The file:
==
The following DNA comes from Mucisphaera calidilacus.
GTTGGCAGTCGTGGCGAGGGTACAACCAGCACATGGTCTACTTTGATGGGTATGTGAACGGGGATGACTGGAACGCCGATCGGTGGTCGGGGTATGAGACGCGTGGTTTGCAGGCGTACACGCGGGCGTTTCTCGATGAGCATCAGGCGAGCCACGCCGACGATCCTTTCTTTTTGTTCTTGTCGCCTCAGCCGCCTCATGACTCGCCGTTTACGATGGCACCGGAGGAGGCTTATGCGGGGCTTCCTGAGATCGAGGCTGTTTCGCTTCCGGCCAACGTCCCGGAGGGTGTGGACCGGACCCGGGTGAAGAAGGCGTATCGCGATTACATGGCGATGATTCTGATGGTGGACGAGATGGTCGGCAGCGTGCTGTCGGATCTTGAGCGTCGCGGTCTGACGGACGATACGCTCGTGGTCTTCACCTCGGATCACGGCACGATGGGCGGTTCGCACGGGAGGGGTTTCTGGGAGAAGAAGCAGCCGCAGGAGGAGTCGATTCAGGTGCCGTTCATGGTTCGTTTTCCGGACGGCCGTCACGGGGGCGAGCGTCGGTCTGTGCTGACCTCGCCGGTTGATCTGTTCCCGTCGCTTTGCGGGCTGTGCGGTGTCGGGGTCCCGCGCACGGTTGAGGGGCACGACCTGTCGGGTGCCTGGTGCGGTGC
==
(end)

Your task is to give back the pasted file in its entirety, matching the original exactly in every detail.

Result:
The following DNA comes from Mucisphaera calidilacus.
GTTGGCAGTCGTGGCGAGGGTACAACCAGCACATGGTCTACTTTGATGGGTATGTGAACGGGGATGACTGGAACGCCGATCGGTGGTCGGGGTATGAGACGCGTGGTTTGCAGGCGTACACGCGGGCGTTTCTCGATGAGCATCAGGCGAGCCACGCCGACGATCCTTTCTTTTTGTTCTTGTCGCCTCAGCCGCCTCATGACTCGCCGTTTACGATGGCACCGGAGGAGGCTTATGCGGGGCTTCCTGAGATCGAGGCTGTTTCGCTTCCGGCCAACGTCCCGGAGGGTGTGGACCGGACCCGGGTGAAGAAGGCGTATCGCGATTACATGGCGATGATTCTGATGGTGGACGAGATGGTCGGCAGCGTGCTGTCGGATCTTGAGCGTCGCGGTCTGACGGACGATACGCTCGTGGTCTTCACCTCGGATCACGGCACGATGGGCGGTTCGCACGGGAGGGGTTTCTGGGAGAAGAAGCAGCCGCAGGAGGAGTCGATTCAGGTGCCGTTCATGGTTCGTTTTCCGGACGGCCGTCACGGGGGCGAGCGTCGGTCTGTGCTGACCTCGCCGGTTGATCTGTTCCCGTCGCTTTGCGGGCTGTGCGGTGTCGGGGTCCCGCGCACGGTTGAGGGGCACGACCTGTCGGGTGCCTGGTGCGGTGC